Many of the people, who boycotted Labour Students meetings and threatened to disaffiliate from Labour Students over the issue of OMOV, voted against OMOV for Labour leadership elections.  It just goes to show that for all their faux outrage, their commitment to OMOV is skin deep.

It’s about time the Left are honest that their real problem is not OMOV, or even Labour Students, but about their disdain for moderates in the party.


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Look, something’s different

27/02/2014, 11:35:48 AM

Some of you might have noticed an addition to the site this morning: Adverts.

We decided to take ads because we’re making some improvements to the site, starting with more robust hosting, and that all costs money.

Uncut is not sponsored by any business, union or interest group and no-one involved is paid. The funds have to come from somewhere so ads it is!

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Never mind Brooks, Chilcot is set to make 2014 Blair’s annus horibilis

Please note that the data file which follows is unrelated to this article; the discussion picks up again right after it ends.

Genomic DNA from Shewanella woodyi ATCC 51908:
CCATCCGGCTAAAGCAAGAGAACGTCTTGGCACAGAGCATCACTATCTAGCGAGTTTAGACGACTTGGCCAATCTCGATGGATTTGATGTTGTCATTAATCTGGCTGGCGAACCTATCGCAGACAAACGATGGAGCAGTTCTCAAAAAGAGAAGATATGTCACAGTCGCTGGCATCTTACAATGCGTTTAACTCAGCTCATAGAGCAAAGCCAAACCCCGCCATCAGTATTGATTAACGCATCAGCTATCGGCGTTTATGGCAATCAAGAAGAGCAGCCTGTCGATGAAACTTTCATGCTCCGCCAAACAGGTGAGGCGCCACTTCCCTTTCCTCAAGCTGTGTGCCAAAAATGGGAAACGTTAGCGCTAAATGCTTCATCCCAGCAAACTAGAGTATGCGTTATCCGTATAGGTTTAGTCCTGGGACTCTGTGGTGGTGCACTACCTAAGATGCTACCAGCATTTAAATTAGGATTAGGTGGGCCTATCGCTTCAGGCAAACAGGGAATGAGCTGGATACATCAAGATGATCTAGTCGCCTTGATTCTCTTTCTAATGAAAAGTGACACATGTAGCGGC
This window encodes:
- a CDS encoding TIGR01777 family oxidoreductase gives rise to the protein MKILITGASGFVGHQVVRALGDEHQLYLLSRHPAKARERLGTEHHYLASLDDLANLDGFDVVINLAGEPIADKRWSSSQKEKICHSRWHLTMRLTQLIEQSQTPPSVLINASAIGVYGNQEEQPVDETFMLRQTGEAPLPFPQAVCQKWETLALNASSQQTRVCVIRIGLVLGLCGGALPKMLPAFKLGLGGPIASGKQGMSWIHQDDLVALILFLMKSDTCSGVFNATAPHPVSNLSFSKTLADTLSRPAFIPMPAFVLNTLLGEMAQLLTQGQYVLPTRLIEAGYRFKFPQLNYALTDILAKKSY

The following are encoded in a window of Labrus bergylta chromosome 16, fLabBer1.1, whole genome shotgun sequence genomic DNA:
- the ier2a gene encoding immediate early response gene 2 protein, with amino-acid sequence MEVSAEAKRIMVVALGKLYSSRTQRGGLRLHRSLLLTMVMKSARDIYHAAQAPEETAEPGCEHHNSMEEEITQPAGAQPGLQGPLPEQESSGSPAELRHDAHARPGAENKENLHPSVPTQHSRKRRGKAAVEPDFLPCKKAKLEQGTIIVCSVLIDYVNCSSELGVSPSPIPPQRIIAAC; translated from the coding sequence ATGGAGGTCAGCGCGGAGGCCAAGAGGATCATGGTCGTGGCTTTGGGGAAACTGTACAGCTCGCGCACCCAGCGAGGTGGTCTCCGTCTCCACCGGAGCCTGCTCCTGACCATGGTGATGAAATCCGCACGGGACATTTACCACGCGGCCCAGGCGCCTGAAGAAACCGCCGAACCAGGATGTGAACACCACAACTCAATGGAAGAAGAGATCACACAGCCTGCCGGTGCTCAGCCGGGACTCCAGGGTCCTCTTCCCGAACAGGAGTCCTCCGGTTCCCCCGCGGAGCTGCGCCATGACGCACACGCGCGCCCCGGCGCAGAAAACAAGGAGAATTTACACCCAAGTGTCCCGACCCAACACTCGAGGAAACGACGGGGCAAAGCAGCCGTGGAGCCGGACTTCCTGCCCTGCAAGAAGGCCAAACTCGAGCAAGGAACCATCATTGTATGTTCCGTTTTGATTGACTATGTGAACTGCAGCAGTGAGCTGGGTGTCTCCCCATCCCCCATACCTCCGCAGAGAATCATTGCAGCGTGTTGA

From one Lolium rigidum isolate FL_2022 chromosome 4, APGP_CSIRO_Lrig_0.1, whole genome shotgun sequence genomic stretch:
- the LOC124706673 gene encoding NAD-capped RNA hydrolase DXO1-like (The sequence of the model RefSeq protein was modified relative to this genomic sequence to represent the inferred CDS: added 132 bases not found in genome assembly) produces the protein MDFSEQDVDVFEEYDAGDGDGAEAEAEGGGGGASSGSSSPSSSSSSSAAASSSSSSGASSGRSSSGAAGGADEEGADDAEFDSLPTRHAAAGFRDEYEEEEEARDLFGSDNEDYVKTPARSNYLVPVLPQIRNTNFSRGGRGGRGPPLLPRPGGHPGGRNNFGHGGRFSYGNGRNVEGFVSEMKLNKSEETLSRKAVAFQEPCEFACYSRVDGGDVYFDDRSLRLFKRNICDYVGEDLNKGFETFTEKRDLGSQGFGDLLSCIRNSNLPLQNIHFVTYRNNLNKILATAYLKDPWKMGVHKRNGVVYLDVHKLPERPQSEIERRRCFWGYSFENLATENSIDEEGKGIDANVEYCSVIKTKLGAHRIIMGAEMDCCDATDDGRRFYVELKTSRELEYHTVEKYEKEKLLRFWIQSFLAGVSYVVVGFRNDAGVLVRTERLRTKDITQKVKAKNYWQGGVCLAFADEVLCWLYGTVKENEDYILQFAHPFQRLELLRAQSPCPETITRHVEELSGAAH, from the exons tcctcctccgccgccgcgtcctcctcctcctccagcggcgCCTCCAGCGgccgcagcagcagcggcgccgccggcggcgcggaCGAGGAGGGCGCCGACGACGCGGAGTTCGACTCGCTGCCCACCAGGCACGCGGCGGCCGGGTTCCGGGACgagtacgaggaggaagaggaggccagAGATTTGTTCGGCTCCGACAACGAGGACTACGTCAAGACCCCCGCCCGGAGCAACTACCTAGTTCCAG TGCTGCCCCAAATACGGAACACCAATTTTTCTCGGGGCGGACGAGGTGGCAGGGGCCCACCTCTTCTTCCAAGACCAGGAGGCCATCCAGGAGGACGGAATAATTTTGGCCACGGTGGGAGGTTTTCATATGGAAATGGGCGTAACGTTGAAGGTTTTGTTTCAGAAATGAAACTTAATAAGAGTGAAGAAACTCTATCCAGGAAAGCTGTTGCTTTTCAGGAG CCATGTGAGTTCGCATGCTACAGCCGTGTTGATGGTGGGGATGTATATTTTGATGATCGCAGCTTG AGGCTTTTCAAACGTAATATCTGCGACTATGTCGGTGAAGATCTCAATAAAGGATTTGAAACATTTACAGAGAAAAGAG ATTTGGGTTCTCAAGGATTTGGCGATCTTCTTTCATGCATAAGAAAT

26/02/2014, 10:49:37 AM

by Kevin Meagher

Last week’s row over his telephone conversation with Rebekah Brooks and the alleged offer of behind-the scenes help doesn’t really tell us anything we did not already know about Tony Blair.

Even in retirement, he moves in rarefied circles and the lure of being at the centre of the action, (albeit in what he thought was a private capacity), helps dull the boredom of being just 60 and having his best political days long behind him.

Of course, there is no post-career plan that will ever satisfy someone like Tony Blair. The most accomplished political communicator of his generation and a figure who has single-handedly defined our understanding of the modern-day Premiership, his life after Number 10 was always going to be a long, protracted anti-climax.

What do you do when there are no more 4am moments, or press conferences to prep for, or crises in the Northern Ireland peace process that require your personal intervention?